Well before framerates and processor speed were words used by video game fans, the simple use of a color monitor was enough to send gamers into a tizzy.
Galaxian, among the very first video arcade games to use a color monitor, is turning 35 years old. According to Wikipedia, the Namco classic first appeared in Japan in October 1979. A few months later it appeared stateside, licensed to Bally Midway for distribution in the United States.
Borrowing heavily from 1979 breakout Space Invaders, Galaxian added full color, a scrolling playfield and divebombing alien enemies to the concept. The fresh concept proved to be a hit among arcade players across the world. For much of it’s heyday in North America, Galaxian was second in popularity only to Atari’s Asteroids through most of 1980. It continued to hold its own even with the releases of Pac-Man and Defender later that year, selling 50,000 units in North America.
The success of the game resulted in numerous home versions by Atari, not only for their video game consoles but for home computers and the ColecoVision as well. The Galaxian aliens made a cameo appearance, under license, in Midway’s 1980 hit GORF. The flagship alien from the game also became the king of early video game cameos, appearing as bonus items and easter eggs in a variety of other Namco hits, such as Pac-Man and Dig Dug.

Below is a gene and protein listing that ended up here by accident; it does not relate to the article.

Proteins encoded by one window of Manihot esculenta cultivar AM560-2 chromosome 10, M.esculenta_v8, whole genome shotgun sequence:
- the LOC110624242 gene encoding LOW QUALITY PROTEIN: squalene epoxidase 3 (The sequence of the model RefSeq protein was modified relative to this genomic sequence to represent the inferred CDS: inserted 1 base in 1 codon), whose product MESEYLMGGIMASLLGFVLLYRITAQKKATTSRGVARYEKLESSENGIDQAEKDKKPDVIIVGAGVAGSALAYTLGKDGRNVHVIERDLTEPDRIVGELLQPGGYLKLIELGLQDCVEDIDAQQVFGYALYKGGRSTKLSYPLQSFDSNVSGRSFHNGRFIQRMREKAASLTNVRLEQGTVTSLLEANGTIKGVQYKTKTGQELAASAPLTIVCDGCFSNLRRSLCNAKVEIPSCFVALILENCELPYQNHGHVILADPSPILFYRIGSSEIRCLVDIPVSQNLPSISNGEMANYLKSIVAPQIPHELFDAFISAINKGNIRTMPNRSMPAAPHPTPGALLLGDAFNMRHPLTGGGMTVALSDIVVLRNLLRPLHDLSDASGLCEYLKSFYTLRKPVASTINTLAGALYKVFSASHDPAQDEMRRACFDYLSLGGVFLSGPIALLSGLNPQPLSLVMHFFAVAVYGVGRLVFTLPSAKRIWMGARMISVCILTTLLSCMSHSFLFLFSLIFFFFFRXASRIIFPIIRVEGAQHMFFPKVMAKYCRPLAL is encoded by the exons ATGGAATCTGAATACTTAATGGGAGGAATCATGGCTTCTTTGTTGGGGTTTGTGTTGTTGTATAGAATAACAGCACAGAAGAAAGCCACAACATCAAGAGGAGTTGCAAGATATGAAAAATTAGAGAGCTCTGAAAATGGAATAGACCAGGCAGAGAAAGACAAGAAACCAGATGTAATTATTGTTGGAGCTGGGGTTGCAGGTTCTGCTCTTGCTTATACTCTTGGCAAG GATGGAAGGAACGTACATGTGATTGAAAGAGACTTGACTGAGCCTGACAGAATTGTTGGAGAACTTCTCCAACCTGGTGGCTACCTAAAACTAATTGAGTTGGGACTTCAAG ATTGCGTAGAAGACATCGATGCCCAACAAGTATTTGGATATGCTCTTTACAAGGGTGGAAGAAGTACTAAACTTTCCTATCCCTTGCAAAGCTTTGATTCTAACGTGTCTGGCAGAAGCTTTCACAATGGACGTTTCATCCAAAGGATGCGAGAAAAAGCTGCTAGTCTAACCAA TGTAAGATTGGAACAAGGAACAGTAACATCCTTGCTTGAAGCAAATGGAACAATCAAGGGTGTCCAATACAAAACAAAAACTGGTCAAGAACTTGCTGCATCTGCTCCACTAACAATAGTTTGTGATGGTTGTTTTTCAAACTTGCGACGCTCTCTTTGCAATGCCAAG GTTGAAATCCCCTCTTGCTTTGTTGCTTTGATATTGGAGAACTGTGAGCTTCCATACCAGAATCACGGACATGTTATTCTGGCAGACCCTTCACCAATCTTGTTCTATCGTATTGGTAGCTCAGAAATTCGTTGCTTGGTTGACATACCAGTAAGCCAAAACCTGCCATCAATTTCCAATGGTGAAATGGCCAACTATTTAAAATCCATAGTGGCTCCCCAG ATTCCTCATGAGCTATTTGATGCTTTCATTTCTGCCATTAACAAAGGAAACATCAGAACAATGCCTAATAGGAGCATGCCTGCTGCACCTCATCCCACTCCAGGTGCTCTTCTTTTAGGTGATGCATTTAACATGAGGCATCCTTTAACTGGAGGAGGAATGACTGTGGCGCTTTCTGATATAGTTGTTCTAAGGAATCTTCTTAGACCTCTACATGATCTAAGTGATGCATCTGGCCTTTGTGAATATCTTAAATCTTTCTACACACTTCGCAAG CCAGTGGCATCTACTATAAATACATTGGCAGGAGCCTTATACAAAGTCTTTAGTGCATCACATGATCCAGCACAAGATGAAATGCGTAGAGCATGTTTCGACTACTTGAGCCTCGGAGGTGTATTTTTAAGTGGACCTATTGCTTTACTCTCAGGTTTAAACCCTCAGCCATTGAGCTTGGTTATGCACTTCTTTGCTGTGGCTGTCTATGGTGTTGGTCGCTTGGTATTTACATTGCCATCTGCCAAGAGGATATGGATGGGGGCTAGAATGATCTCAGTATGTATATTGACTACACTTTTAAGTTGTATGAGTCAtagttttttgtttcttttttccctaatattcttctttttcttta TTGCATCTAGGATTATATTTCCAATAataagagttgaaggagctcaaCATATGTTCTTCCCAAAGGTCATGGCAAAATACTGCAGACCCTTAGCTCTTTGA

Galaxian also spawned a number of sequels. The first one, Galaga, was released in late 1981 to low expectations yet proved to be a solid money maker on vending routes across the United States. Even after the North American arcade industry crashed in 1983, never to fully recover to the same glory as it enjoyed in the early 1980s, Galaga remained a staple of arcades, pizza parlors and laundromats across the country and can still be found today.
Gaplus, a 1984 release, took the concept in a new direction but failed to find the same success as the previous two titles. In an effort to help sales in North America, the title of Gaplus was later altered to Galaga 3, despite the fact that it was technically Galaxian 3. The title of Galaxian 3 would actually be used later, in the form of a huge theatre-style arcade game by Namco in the 1990s.
In the modern day, Galaxian continues to see re-releases, both for modern home video game consoles as well as smartphones and tablet devices.